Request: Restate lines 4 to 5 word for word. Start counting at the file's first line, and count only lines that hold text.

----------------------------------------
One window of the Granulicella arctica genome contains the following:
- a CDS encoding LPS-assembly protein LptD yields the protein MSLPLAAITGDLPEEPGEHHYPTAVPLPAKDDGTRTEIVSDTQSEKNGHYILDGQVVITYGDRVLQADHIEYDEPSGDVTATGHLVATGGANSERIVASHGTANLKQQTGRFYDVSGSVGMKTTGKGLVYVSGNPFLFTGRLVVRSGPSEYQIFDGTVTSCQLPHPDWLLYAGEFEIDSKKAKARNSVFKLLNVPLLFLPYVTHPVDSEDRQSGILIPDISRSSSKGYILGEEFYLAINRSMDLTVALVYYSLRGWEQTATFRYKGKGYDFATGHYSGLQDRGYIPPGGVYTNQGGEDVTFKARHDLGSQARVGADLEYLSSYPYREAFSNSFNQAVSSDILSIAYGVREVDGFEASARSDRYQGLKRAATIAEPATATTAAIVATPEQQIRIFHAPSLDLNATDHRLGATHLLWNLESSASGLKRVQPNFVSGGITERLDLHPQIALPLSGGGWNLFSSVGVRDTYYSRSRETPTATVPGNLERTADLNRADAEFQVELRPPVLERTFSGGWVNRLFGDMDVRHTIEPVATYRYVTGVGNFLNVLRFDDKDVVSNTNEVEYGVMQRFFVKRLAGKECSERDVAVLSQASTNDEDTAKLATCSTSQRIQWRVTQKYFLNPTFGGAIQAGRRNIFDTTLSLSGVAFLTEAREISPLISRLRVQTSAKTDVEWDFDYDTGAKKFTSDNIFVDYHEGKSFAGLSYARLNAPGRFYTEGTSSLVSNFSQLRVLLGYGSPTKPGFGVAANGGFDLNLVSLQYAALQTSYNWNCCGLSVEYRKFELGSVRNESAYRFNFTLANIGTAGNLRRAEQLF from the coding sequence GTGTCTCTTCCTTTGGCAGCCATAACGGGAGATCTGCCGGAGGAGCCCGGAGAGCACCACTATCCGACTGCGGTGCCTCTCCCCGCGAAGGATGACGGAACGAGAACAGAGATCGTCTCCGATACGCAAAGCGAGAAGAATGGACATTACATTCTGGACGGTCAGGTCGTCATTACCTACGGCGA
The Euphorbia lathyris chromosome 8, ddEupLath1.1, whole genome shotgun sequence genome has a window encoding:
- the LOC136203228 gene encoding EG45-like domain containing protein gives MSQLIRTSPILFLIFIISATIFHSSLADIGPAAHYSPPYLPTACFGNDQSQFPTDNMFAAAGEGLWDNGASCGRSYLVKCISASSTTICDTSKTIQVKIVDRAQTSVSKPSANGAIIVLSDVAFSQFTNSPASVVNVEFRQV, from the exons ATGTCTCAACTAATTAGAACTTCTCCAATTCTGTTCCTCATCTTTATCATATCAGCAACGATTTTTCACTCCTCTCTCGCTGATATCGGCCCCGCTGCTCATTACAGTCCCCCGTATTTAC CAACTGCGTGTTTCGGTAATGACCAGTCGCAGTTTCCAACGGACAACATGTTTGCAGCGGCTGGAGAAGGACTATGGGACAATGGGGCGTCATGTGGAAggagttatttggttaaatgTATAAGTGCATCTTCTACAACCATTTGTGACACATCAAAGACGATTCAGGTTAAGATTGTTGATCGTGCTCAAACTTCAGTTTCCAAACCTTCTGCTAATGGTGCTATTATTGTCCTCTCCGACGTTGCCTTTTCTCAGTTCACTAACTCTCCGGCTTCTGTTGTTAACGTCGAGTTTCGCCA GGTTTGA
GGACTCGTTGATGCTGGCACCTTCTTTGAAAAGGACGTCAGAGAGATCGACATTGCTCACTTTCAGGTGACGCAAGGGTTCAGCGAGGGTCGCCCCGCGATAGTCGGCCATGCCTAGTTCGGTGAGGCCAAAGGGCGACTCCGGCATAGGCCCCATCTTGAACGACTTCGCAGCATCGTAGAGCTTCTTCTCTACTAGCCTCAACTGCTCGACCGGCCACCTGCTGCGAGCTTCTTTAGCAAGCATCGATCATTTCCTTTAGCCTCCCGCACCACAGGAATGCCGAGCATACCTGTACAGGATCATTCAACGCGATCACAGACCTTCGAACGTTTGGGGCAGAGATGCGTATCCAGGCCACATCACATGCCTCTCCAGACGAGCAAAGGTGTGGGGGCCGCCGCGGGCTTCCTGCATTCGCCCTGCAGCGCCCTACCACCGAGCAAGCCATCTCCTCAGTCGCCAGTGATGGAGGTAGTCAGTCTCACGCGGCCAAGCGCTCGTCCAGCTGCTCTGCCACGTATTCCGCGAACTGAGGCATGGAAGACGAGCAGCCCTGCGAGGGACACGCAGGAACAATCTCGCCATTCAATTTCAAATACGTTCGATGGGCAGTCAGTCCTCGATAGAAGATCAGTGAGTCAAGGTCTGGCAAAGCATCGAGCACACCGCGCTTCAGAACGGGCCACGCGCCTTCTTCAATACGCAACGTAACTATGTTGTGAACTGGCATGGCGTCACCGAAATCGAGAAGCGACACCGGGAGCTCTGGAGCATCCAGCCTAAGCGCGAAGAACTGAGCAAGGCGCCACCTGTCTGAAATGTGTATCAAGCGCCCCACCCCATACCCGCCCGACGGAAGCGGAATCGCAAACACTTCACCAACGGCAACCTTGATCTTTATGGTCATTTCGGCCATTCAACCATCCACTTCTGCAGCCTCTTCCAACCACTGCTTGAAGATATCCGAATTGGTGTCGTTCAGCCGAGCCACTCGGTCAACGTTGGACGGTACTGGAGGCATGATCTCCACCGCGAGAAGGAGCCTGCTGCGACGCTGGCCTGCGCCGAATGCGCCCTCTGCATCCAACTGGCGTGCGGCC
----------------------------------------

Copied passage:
- the LOC136203228 gene encoding EG45-like domain containing protein gives MSQLIRTSPILFLIFIISATIFHSSLADIGPAAHYSPPYLPTACFGNDQSQFPTDNMFAAAGEGLWDNGASCGRSYLVKCISASSTTICDTSKTIQVKIVDRAQTSVSKPSANGAIIVLSDVAFSQFTNSPASVVNVEFRQV, from the exons ATGTCTCAACTAATTAGAACTTCTCCAATTCTGTTCCTCATCTTTATCATATCAGCAACGATTTTTCACTCCTCTCTCGCTGATATCGGCCCCGCTGCTCATTACAGTCCCCCGTATTTAC CAACTGCGTGTTTCGGTAATGACCAGTCGCAGTTTCCAACGGACAACATGTTTGCAGCGGCTGGAGAAGGACTATGGGACAATGGGGCGTCATGTGGAAggagttatttggttaaatgTATAAGTGCATCTTCTACAACCATTTGTGACACATCAAAGACGATTCAGGTTAAGATTGTTGATCGTGCTCAAACTTCAGTTTCCAAACCTTCTGCTAATGGTGCTATTATTGTCCTCTCCGACGTTGCCTTTTCTCAGTTCACTAACTCTCCGGCTTCTGTTGTTAACGTCGAGTTTCGCCA GGTTTGA
GGACTCGTTGATGCTGGCACCTTCTTTGAAAAGGACGTCAGAGAGATCGACATTGCTCACTTTCAGGTGACGCAAGGGTTCAGCGAGGGTCGCCCCGCGATAGTCGGCCATGCCTAGTTCGGTGAGGCCAAAGGGCGACTCCGGCATAGGCCCCATCTTGAACGACTTCGCAGCATCGTAGAGCTTCTTCTCTACTAGCCTCAACTGCTCGACCGGCCACCTGCTGCGAGCTTCTTTAGCAAGCATCGATCATTTCCTTTAGCCTCCCGCACCACAGGAATGCCGAGCATACCTGTACAGGATCATTCAACGCGATCACAGACCTTCGAACGTTTGGGGCAGAGATGCGTATCCAGGCCACATCACATGCCTCTCCAGACGAGCAAAGGTGTGGGGGCCGCCGCGGGCTTCCTGCATTCGCCCTGCAGCGCCCTACCACCGAGCAAGCCATCTCCTCAGTCGCCAGTGATGGAGGTAGTCAGTCTCACGCGGCCAAGCGCTCGTCCAGCTGCTCTGCCACGTATTCCGCGAACTGAGGCATGGAAGACGAGCAGCCCTGCGAGGGACACGCAGGAACAATCTCGCCATTCAATTTCAAATACGTTCGATGGGCAGTCAGTCCTCGATAGAAGATCAGTGAGTCAAGGTCTGGCAAAGCATCGAGCACACCGCGCTTCAGAACGGGCCACGCGCCTTCTTCAATACGCAACGTAACTATGTTGTGAACTGGCATGGCGTCACCGAAATCGAGAAGCGACACCGGGAGCTCTGGAGCATCCAGCCTAAGCGCGAAGAACTGAGCAAGGCGCCACCTGTCTGAAATGTGTATCAAGCGCCCCACCCCATACCCGCCCGACGGAAGCGGAATCGCAAACACTTCACCAACGGCAACCTTGATCTTTATGGTCATTTCGGCCATTCAACCATCCACTTCTGCAGCCTCTTCCAACCACTGCTTGAAGATATCCGAATTGGTGTCGTTCAGCCGAGCCACTCGGTCAACGTTGGACGGTACTGGAGGCATGATCTCCACCGCGAGAAGGAGCCTGCTGCGACGCTGGCCTGCGCCGAATGCGCCCTCTGCATCCAACTGGCGTGCGGCC